16 December 2015

Slap In the Face as Court Annuls European Commission 790 Million Euro Air Freight Cartel Penalties  

All Fines Cancelled for Over a Dozen Cargo Carriers

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Shipping News Feature EUROPE – In an astounding reverse the General Court of the European Union today reversed a judgement of the European Commission thereby annulling €790 million in fines levied on several airlines for antitrust operations after they imposed fuel and security surcharges, particularly in the wake of the terrorist attacks in September 2001. The Court found there was a contradiction between the grounds of the decision and the ‘operative part’. That is to say some carriers were found responsible for infringements with which they could have no association as they were not employed on the routes concerned.

To be found guilty of the charges as levied by the Commission there has to be evidence that there was a single and continuous infringement composed of anticompetitive conduct for which all the participants are liable, irrespective of the routes concerned. After raiding the offices of the companies concerned in February 2006 the Commission ruled in November 2010 that there had been such infringements of EU competition rules within the European Economic Area and Switzerland and in September that year our story gave full details of the proposed penalties.

The operative part of the decision found that there had been four such infringements ranged across various routes and times with all carriers found guilty of some offences and fewer for the others. The Commission imposed fines on all the carriers except Lufthansa which had been granted immunity for assisting the prosecutors, something the company has a history of.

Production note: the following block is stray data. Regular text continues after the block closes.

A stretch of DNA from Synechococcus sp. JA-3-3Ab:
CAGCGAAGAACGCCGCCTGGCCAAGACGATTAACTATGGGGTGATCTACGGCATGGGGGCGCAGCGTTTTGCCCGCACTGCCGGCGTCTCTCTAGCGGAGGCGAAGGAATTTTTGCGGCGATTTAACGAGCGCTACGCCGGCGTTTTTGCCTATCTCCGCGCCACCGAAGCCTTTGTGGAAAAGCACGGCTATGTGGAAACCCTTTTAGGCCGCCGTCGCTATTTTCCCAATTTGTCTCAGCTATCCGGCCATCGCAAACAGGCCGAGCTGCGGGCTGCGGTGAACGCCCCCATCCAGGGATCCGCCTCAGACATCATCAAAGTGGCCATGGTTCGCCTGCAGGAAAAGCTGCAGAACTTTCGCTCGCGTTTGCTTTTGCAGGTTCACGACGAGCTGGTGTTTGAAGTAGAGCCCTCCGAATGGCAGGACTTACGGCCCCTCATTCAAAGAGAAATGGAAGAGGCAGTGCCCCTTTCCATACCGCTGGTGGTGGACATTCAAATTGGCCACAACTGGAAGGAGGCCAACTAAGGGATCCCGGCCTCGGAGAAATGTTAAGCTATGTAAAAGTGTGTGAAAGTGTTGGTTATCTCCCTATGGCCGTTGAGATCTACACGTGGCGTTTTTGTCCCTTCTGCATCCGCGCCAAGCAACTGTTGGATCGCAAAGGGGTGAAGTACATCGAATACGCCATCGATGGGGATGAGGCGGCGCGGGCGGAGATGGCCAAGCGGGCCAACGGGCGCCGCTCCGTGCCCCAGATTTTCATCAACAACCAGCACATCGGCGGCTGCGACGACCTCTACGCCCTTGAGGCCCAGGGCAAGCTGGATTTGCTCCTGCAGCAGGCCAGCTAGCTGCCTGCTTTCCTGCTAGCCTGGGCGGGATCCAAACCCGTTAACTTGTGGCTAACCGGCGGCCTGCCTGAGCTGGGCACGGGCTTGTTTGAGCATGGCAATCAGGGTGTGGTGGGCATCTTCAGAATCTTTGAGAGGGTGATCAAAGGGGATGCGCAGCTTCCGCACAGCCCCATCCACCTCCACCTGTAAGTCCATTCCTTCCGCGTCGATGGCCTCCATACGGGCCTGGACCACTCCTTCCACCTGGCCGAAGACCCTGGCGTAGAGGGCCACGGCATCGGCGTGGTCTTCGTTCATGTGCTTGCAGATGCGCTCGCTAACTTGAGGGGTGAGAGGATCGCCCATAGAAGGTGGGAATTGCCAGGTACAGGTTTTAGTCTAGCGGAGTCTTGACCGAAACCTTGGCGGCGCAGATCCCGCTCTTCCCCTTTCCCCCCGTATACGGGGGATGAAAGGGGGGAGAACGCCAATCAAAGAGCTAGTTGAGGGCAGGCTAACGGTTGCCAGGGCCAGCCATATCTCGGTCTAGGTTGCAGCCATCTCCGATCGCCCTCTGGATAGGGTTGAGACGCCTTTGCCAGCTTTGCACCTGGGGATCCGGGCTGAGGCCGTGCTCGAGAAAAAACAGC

Upon appealing to the Court some of the carriers said that among other things the decision did not allow them to determine the nature and scope of the infringement or infringements that they were alleged to have committed. The Court said that judicial protection mandated that decisions made by the Commission must be ‘particularly clear and concise’ and that those found to be at fault must be able to understand and contest what they are accused of and the penalties arising.

Because the Commission rulings are binding on the national Courts these decisions must be free from ambiguity and capable of establishing clear mutual rights and obligations for those concerned. It is therefore a slap in the face for the European Commission that the Court ruled its judgement contains sufficient inconsistencies to be thrown out on several grounds including that the contested decision was liable to infringe the defence’s rights resulting in this annulment.

The companies which have had penalties annulled are Air Canada, Air France-KLM, BA, Cargolux, Cathay Pacific, Japan Airlines, LAN, Lufthansa, Martinair, Qantas, SAS, Singapore Airlines. We await with interest the next move of the Commission after it has considered the Court’s ruling which you can read in full here together with details of the penalties each was to have paid.

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